How do you know if you’ve got the right person for the job?

This article, "5 Red Flags that a Transferee Might not be Successful," explores the responsibility of service providers to alert a client if they foresee a significant problem with a relocating employee. In the article, they discuss the role of cultural trainers, mobility counselors and destination service providers to raise up potential issues that could interfere with a successful assignment. 

The article makes some great points about the types of issues that might prevent an assignment from being successful, but the problem is, service providers are brought in after an assignment has been accepted. The offer has been signed and the transfer is already in motion. It’s too late. Very rarely are service providers brought in proactively. And that’s a shame because there are a lot of great candidate assessment tools on the market. Assessments that can help companies determine if a candidate is the right fit and if they’re likely to be successful. However, a lot of companies don’t want to invest the money in candidate assessments. Truth is, companies are stepping over dollars to save dimes.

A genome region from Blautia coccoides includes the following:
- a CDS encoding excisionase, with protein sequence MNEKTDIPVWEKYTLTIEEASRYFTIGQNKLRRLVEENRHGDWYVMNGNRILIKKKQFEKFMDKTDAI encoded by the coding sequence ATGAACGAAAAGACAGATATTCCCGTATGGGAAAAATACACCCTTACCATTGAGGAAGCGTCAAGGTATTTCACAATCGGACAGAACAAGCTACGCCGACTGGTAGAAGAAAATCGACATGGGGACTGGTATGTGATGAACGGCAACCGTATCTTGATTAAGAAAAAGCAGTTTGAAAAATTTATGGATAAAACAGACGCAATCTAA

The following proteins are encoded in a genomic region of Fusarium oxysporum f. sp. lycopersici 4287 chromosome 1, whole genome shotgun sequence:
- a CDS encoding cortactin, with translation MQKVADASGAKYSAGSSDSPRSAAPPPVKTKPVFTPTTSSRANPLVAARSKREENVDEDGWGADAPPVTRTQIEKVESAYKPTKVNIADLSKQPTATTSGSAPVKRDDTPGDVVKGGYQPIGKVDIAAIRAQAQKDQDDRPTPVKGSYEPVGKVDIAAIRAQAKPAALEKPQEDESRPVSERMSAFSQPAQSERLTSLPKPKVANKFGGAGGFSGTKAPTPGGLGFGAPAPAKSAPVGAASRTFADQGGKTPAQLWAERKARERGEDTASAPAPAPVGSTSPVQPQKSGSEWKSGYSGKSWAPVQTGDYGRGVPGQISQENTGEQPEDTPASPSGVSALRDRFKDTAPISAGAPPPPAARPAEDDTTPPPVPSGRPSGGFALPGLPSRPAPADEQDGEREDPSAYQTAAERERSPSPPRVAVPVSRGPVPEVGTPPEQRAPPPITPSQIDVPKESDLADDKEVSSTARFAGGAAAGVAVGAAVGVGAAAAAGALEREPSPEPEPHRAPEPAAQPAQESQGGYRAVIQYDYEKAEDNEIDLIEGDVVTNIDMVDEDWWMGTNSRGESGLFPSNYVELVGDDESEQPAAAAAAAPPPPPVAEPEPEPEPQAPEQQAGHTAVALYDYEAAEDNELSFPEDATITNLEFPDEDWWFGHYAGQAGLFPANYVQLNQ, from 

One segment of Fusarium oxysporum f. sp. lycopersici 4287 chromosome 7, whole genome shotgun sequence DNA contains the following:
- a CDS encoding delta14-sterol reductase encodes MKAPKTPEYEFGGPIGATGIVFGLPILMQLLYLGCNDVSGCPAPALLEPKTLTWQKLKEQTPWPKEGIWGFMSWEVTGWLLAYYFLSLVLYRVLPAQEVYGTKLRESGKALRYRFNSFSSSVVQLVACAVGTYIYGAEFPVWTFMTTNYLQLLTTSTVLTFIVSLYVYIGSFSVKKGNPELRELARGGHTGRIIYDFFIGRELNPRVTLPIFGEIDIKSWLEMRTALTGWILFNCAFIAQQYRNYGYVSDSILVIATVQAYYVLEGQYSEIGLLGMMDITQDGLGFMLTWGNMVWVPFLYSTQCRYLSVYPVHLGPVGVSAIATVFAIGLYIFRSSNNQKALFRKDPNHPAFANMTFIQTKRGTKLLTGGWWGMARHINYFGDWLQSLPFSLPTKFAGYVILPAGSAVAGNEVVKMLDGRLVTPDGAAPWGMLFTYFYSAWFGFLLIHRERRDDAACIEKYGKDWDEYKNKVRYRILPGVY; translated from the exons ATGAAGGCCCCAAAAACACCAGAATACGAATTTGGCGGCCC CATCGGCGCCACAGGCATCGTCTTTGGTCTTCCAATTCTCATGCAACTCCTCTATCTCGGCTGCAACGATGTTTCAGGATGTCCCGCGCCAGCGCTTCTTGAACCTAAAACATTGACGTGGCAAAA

The pre-assignment selection process needs a lot more attention than it currently gets. In fact, we were working with one company that went back to look at all of the expats they had moved, and they realized that 40% of them were under-performing before the assignment began. The red flags were already there. The question is what due diligence is the company doing before the offer is extended? Are they looking at the performance of this person? Are they doing assessments in advance? Are they crystal clear on the expectations while they’re there? The reality is that more time and money need to be spent to determine if you’ve got the right person in the first place.

Once an assignment gets underway, the focus shifts to making sure it stays successful and if things start to veer off course, identifying ways to correct that.

One of the best ways to keep a pulse on an ongoing assignment is a mentorship program. A mentor (who is not their manager) can check in periodically to coach the assignee through the process, see how things are going, and find out if their expectations are being met. And importantly, identify when further support is needed.

Often, the most difficult thing about correcting an assignment that’s going off track is knowing that it’s happening. It can be hard to identify. A lot of people suffer in silence. A solid mentorship program and ongoing communication with the mobility team can be the bridge to identifying and correcting potential issues before they become big problems.